- Major brands are denying Facebook ad dollars to protest its content policies
- Movement will become global, says boycott organizer.
- Slowing revenue growth and COVID-19 impact are additional concerns
- Facebook has announced ways it will make changes
Over 180 businesses and artists have decided to pull advertising on Facebook in July, according to one of the organizers of the "Stop Hate for Profit" movement. The running list of unfriending firms includes several big names like Verizon, Coca-Cola, UnileverUSA, The North Face, The Hershey Company, Starbucks Coffee, Patagonia, lululemon, Levi's and Honda. A few are halting advertising on other social media platforms as well as part of their hate speech boycott.
Facebook shares fell 8.32% on Friday and are flat in trading today. On Friday, CEO Mark Zuckerberg announced new policies to connect people with information about voting, crack down on voter suppression, and reduce/label hateful content.
It's unclear what the extent of the financial impact on Facebook will be. Pathmatics estimates the highest-spending 100 brands accounted for just $4.2 billion, or about 6%, of the platform's ad revenue last year. The movement may have to become broader and include smaller businesses that rely on social media before it really hurts the company's bottomline. One of the organizers, Common Sense Media, recently told Reuters the campaign will begin calling on major companies in Europe to join the boycott.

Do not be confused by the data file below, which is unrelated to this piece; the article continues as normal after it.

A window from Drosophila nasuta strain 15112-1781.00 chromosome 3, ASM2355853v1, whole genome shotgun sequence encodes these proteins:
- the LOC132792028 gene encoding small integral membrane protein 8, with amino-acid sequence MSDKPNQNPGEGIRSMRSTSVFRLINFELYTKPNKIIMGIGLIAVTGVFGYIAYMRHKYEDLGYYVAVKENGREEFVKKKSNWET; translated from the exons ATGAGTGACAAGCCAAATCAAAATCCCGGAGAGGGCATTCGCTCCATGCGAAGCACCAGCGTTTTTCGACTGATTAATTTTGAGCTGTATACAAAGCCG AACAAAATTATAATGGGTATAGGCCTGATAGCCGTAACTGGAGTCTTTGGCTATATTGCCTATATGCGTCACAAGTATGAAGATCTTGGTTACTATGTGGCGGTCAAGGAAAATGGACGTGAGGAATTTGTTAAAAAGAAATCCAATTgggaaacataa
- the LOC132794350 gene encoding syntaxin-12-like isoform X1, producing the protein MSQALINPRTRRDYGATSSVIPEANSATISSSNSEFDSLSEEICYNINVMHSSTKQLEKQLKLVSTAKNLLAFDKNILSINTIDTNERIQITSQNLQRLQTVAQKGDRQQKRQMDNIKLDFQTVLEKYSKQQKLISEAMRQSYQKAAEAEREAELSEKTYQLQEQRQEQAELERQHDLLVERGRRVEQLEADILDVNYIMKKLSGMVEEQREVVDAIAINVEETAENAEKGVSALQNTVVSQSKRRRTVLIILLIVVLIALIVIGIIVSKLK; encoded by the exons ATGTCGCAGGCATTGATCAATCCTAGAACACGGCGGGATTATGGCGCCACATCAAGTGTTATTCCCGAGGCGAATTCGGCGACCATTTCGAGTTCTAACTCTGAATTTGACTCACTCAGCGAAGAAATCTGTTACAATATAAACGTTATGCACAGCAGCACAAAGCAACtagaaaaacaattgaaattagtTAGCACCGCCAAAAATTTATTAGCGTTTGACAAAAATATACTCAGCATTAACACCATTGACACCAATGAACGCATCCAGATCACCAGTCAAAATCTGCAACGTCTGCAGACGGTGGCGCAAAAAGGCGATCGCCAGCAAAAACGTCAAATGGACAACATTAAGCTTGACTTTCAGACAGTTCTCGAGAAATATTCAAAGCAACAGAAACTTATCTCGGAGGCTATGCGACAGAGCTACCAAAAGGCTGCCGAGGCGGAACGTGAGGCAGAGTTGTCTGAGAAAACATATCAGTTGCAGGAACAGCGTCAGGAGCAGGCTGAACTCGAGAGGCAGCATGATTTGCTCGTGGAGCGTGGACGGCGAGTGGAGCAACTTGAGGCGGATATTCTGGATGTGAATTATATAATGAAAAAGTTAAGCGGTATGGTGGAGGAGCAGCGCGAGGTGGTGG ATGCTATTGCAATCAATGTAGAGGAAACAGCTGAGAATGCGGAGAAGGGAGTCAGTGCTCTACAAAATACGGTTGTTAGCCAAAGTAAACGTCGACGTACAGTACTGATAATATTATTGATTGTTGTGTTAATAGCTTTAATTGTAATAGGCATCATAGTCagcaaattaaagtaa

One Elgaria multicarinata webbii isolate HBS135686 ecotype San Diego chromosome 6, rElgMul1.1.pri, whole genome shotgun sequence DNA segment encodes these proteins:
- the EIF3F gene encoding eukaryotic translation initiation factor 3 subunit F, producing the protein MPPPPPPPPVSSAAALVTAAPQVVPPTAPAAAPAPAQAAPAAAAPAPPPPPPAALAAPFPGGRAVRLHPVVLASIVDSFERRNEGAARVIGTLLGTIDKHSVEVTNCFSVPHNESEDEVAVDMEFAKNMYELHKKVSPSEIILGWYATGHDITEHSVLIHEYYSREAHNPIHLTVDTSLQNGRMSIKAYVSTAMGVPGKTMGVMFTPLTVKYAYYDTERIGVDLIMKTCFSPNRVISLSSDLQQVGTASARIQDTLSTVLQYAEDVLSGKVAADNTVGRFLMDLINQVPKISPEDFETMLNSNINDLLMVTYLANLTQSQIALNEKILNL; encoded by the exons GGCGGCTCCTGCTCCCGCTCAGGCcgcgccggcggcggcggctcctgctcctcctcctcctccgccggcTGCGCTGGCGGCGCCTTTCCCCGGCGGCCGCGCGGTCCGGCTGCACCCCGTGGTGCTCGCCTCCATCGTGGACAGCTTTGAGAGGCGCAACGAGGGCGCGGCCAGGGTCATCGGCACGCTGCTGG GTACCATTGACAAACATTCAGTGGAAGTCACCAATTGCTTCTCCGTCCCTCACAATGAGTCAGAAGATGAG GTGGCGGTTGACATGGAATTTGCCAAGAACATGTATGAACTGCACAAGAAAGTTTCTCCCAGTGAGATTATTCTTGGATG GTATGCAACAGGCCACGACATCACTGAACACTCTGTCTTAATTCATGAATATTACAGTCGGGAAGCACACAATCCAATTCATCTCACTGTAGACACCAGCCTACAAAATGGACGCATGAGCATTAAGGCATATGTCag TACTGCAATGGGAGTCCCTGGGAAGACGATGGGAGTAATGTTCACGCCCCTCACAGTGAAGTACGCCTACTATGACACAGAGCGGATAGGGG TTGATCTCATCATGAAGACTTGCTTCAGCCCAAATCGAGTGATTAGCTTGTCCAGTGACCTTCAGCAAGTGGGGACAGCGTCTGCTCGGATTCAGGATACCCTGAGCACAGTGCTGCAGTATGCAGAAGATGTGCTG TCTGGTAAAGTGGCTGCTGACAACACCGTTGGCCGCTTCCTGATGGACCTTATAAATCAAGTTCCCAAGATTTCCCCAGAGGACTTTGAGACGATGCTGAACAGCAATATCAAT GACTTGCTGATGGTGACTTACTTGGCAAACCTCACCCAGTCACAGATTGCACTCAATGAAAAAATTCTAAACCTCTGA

Almost all of Facebook's revenue comes from advertising on its platforms. Revenue was $70.70 billion in 2019, up 27% year-over-year. Growth has been a worry, however, and demand and pricing have also been affected by the COVID-19 business closures. Revenue for Q1 2020 rose 18% to $17.73 billion, Facebook's weakest quarterly growth as a public company.
"After the initial steep decrease in advertising revenue in March, we have seen signs of stability reflected in the first three weeks of April, where advertising revenue has been approximately flat compared to the same period a year ago, down from the 17% year-over-year growth in the first quarter of 2020," it said in a press release. "The April trends reflect weakness across all of our user geographies as most of our major countries have had some sort of shelter-in-place guidelines in effect."